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Has pax aviation evolved at all since 1965? (No....!)

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I've been flying internationally as a pax since 1961. I can remember my first jet flight on a Swissair Caravelle in that year. I flew in the Caravelle quite a bit as a young kid, the Comet 4B, then the Trident series, the 707, the 720 (now who remembers THAT?!), the VC-10 (fantastic plane--smooth and extremely quiet in the cabin), BAC 1-11, and the early "jumbo jets", especially the 747 (wow, God Bless that Queen forever and after!)I've never stopped flying although I love it a lot less today. Why? Because I feel that we've really made no significant progress in the past 40 years from a pax perspective. At least, from a Coach class pax perspective. Flying today is a relatively dull, uncomfortable, and uninspiring affair on largely jammed aircraft that fly no faster, and in a number of cases, even SLOWER, than they did in 1965. On a flight to London last year in a UA 767-300, we were overtaken by a UA 777 two hours into the flight and it took us half an hour longer to fly to London than the 777. The return trip from EGLL to KIAD took almost 8 hours, as long as a 707-320B would have taken. Unbelievable!I think it's a real tragedy how aviation has become nothing more than a bus-in-the-sky type of affair. Business and First Class pax do have a lot more comforts, but they also pay 5 to 15 times as much as Coach pax do--unless you can upgrade with miles as I sometimes am fortunate enough to do (and boy, do I APPRECIATE the difference!)But what disappoints me most is that the general atmosphere of service, flair, adventure, and panache has gone and it's mostly Dullsville at Dullsville speeds in the air. One of the most poignant moments of my life was entering the Dulles Aerospace museum 2 years ago or so and spotting the Concorde in the distance. It looked lonely and strange--a bit pathetic and tragic that it should now be a museum piece. I had an official cutaway sketch of Concorde 40 years ago (I still have it in my archives) when Concorde was the epitome of aviation optimism, adventure, cutting edge, dramatic, illustrious, thrilling, wow! And now?....a museum piece. Oy! What happened?Sorry, but nothing impresses me any more about pax aviation. Sometimes I even wonder why I sim--although it's almost all older jet airliners (wonder why?!) plus the updated 747-400.Anybody else feel similarly? (Or disagree violently?)JS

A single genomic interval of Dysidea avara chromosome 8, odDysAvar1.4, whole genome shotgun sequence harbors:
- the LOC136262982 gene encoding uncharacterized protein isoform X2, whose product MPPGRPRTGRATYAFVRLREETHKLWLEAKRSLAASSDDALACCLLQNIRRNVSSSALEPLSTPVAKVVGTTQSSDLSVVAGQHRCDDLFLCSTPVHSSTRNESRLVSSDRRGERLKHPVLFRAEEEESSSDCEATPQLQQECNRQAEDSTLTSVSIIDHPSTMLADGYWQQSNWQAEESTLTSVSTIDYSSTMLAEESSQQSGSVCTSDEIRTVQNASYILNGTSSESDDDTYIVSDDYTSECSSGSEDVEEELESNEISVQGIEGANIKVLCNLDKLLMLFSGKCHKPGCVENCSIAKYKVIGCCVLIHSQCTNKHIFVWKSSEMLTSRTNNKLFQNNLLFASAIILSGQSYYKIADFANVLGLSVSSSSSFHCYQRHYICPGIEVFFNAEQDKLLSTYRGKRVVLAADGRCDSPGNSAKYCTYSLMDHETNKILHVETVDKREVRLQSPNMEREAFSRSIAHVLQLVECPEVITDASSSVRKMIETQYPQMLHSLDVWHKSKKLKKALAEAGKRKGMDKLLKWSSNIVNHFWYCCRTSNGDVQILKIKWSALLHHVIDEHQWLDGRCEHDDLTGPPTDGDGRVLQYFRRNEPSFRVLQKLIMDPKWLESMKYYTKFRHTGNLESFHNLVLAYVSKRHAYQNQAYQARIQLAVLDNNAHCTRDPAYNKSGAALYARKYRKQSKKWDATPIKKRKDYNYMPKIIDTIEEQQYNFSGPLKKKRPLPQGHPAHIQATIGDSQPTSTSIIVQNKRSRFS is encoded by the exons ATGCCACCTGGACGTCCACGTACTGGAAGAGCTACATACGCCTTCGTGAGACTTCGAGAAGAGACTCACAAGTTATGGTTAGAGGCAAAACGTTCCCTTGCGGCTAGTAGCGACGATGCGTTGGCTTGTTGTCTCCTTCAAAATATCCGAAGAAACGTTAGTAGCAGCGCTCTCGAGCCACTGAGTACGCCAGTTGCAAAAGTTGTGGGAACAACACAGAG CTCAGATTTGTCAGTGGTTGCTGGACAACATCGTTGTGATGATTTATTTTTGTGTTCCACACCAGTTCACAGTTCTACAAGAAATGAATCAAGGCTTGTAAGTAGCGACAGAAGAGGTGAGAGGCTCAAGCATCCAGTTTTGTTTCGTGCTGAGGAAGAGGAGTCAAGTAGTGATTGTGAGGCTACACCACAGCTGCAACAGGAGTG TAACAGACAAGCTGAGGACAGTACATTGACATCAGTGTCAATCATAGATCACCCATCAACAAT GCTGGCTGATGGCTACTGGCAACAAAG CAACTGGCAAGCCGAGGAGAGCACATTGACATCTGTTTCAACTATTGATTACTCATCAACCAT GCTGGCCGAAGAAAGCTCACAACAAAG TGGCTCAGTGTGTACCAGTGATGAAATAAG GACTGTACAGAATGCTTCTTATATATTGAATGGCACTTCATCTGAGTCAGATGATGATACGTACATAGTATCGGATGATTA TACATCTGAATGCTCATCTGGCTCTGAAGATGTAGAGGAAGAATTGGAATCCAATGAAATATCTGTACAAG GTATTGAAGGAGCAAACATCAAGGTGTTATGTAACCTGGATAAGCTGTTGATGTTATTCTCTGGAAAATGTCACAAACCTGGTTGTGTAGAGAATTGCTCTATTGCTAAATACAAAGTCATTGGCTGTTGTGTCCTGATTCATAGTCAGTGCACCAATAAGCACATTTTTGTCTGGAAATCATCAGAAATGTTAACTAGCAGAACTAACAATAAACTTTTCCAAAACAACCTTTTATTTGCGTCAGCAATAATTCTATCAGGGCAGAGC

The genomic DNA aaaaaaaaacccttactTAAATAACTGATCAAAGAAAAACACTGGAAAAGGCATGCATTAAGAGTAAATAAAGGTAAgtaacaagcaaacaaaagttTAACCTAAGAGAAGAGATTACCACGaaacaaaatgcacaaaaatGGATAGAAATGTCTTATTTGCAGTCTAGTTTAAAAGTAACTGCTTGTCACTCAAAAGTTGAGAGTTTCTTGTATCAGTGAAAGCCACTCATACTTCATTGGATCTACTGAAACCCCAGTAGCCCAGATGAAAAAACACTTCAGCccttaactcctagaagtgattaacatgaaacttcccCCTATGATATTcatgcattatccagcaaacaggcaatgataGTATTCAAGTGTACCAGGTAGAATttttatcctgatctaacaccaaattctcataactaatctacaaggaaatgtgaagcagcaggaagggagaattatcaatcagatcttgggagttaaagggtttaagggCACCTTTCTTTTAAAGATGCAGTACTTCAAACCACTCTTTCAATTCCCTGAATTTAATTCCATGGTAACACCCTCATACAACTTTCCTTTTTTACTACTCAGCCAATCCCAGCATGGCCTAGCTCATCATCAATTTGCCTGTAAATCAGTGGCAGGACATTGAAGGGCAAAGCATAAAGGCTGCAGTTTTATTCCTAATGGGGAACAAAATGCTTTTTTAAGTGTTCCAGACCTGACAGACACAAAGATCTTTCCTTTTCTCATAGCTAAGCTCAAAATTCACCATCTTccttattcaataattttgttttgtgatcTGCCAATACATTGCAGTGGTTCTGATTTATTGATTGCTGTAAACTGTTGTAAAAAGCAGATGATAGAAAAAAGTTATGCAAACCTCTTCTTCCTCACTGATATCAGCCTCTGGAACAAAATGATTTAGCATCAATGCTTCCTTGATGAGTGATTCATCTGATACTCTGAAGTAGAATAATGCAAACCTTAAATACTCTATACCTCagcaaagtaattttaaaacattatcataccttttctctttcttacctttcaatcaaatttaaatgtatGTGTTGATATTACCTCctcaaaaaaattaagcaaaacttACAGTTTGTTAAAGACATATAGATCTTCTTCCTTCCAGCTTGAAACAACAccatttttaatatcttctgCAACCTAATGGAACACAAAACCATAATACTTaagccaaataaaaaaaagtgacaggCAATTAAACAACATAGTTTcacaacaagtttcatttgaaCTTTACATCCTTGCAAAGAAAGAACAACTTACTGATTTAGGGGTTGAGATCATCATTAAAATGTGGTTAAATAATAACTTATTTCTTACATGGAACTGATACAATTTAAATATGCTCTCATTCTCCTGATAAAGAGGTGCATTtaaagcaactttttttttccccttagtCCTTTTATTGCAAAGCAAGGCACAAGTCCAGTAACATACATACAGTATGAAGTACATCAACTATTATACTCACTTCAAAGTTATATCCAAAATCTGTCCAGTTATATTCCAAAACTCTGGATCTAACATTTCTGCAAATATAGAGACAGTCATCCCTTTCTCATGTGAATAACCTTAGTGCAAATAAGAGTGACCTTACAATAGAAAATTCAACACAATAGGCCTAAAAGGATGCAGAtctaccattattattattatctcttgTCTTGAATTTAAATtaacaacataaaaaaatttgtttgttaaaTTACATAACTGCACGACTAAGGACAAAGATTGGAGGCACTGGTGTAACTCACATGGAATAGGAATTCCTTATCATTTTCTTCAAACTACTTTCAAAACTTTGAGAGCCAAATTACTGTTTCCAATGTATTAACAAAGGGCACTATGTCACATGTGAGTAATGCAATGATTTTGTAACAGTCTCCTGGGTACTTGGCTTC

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Jonathan, I just returned from Australia yesterday. Trip over was great (flew first class and could sleep). Trip back was a trip from #### however.Departed Sydney 1.5 hours late. We made up 30 minutes of that and arrived in LAX 1 hour after our scheduled arrival. Just enough time to rush to our connection after struggling through customs and baggage claim. Got to the gate to find that the connecting flight to KIAD was 2 hours late. That meant that I missed the connection from KIAD to KCHO. Had to overnight at the KIAD Marriott (sucks) and then catch the delayed flight from KIAD to KCHO the next morning. Guess what? Bags did not make it. Painful. Very painful.Point is; I have been flying internationally since I was three and I remember the old days as you do. I miss those days. Airline travel today is not fun, nor even remotely enjoyable. And that is after 116,000 actual flying miles since January 1st of this year and probably double that last year. You buy me a beer in September and I will buy you two! :)

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all this because your ticket price is LESS now than it was then and the wages paid to those airline workers is at about a 1985 level. who could blame them for not caring?

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Tom:You're on! I'm gonna give you a medal too !!JS

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CRJ:Good and very valid point. How to change that if nobody wants to pay more than 1976 prices for tix? It's bad enough being a fare paying pax; glad I don't manage the airlines as well!And we're still flying at Mach 0.83 average. I want Mach 7 to 10 in comfort. Where's that scramjet I was promised back in 1969?I wonder if Boeing's 787 will deliver anything new or truly different? (I hope so, oh, boy.)JS